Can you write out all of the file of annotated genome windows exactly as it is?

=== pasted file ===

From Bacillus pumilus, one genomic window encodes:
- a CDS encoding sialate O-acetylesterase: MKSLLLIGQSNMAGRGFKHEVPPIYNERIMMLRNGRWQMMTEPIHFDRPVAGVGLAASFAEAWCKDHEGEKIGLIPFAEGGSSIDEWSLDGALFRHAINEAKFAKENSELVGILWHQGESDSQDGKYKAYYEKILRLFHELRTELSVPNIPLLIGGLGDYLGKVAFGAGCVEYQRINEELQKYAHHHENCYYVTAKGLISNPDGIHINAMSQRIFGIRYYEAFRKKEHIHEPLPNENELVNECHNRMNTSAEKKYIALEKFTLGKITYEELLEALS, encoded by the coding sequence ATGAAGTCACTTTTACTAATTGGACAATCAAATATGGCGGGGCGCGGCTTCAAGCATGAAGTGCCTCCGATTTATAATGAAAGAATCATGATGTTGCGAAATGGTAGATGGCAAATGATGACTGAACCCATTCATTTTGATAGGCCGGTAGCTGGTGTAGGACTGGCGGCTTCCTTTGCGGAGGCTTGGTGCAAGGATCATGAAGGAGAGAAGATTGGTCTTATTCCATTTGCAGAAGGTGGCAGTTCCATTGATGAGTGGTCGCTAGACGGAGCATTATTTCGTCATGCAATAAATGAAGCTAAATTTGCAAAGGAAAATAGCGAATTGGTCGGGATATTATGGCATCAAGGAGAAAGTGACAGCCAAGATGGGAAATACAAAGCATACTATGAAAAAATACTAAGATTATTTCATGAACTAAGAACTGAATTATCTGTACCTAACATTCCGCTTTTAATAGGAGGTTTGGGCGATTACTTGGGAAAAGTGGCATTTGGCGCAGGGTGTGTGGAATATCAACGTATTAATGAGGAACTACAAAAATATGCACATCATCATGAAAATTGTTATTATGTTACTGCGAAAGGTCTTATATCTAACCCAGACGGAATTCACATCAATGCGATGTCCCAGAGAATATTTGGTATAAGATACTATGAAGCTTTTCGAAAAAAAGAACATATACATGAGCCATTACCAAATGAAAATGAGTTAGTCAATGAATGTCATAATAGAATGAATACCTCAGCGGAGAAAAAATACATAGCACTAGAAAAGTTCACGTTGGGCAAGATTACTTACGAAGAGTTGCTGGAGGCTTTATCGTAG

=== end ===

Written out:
From Bacillus pumilus, one genomic window encodes:
- a CDS encoding sialate O-acetylesterase: MKSLLLIGQSNMAGRGFKHEVPPIYNERIMMLRNGRWQMMTEPIHFDRPVAGVGLAASFAEAWCKDHEGEKIGLIPFAEGGSSIDEWSLDGALFRHAINEAKFAKENSELVGILWHQGESDSQDGKYKAYYEKILRLFHELRTELSVPNIPLLIGGLGDYLGKVAFGAGCVEYQRINEELQKYAHHHENCYYVTAKGLISNPDGIHINAMSQRIFGIRYYEAFRKKEHIHEPLPNENELVNECHNRMNTSAEKKYIALEKFTLGKITYEELLEALS, encoded by the coding sequence ATGAAGTCACTTTTACTAATTGGACAATCAAATATGGCGGGGCGCGGCTTCAAGCATGAAGTGCCTCCGATTTATAATGAAAGAATCATGATGTTGCGAAATGGTAGATGGCAAATGATGACTGAACCCATTCATTTTGATAGGCCGGTAGCTGGTGTAGGACTGGCGGCTTCCTTTGCGGAGGCTTGGTGCAAGGATCATGAAGGAGAGAAGATTGGTCTTATTCCATTTGCAGAAGGTGGCAGTTCCATTGATGAGTGGTCGCTAGACGGAGCATTATTTCGTCATGCAATAAATGAAGCTAAATTTGCAAAGGAAAATAGCGAATTGGTCGGGATATTATGGCATCAAGGAGAAAGTGACAGCCAAGATGGGAAATACAAAGCATACTATGAAAAAATACTAAGATTATTTCATGAACTAAGAACTGAATTATCTGTACCTAACATTCCGCTTTTAATAGGAGGTTTGGGCGATTACTTGGGAAAAGTGGCATTTGGCGCAGGGTGTGTGGAATATCAACGTATTAATGAGGAACTACAAAAATATGCACATCATCATGAAAATTGTTATTATGTTACTGCGAAAGGTCTTATATCTAACCCAGACGGAATTCACATCAATGCGATGTCCCAGAGAATATTTGGTATAAGATACTATGAAGCTTTTCGAAAAAAAGAACATATACATGAGCCATTACCAAATGAAAATGAGTTAGTCAATGAATGTCATAATAGAATGAATACCTCAGCGGAGAAAAAATACATAGCACTAGAAAAGTTCACGTTGGGCAAGATTACTTACGAAGAGTTGCTGGAGGCTTTATCGTAG